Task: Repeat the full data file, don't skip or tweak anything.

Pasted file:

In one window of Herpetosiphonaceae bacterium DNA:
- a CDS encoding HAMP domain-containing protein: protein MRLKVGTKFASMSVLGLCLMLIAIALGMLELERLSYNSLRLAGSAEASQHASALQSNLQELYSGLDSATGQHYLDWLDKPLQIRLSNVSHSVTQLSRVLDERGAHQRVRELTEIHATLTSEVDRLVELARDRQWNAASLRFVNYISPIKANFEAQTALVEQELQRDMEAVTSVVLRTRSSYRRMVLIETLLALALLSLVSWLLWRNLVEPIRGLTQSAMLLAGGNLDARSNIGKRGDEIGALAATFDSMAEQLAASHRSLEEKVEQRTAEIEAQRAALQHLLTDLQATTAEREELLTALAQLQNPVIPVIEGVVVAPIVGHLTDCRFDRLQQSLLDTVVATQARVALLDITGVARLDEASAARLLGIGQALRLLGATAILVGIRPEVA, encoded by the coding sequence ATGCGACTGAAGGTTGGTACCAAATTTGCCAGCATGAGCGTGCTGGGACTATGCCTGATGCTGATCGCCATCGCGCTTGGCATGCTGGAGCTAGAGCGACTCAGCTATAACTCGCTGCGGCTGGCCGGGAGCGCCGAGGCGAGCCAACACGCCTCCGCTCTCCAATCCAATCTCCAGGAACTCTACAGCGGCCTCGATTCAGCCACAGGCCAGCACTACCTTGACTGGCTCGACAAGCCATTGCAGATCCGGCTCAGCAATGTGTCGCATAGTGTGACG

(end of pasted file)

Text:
In one window of Herpetosiphonaceae bacterium DNA:
- a CDS encoding HAMP domain-containing protein: protein MRLKVGTKFASMSVLGLCLMLIAIALGMLELERLSYNSLRLAGSAEASQHASALQSNLQELYSGLDSATGQHYLDWLDKPLQIRLSNVSHSVTQLSRVLDERGAHQRVRELTEIHATLTSEVDRLVELARDRQWNAASLRFVNYISPIKANFEAQTALVEQELQRDMEAVTSVVLRTRSSYRRMVLIETLLALALLSLVSWLLWRNLVEPIRGLTQSAMLLAGGNLDARSNIGKRGDEIGALAATFDSMAEQLAASHRSLEEKVEQRTAEIEAQRAALQHLLTDLQATTAEREELLTALAQLQNPVIPVIEGVVVAPIVGHLTDCRFDRLQQSLLDTVVATQARVALLDITGVARLDEASAARLLGIGQALRLLGATAILVGIRPEVA, encoded by the coding sequence ATGCGACTGAAGGTTGGTACCAAATTTGCCAGCATGAGCGTGCTGGGACTATGCCTGATGCTGATCGCCATCGCGCTTGGCATGCTGGAGCTAGAGCGACTCAGCTATAACTCGCTGCGGCTGGCCGGGAGCGCCGAGGCGAGCCAACACGCCTCCGCTCTCCAATCCAATCTCCAGGAACTCTACAGCGGCCTCGATTCAGCCACAGGCCAGCACTACCTTGACTGGCTCGACAAGCCATTGCAGATCCGGCTCAGCAATGTGTCGCATAGTGTGACG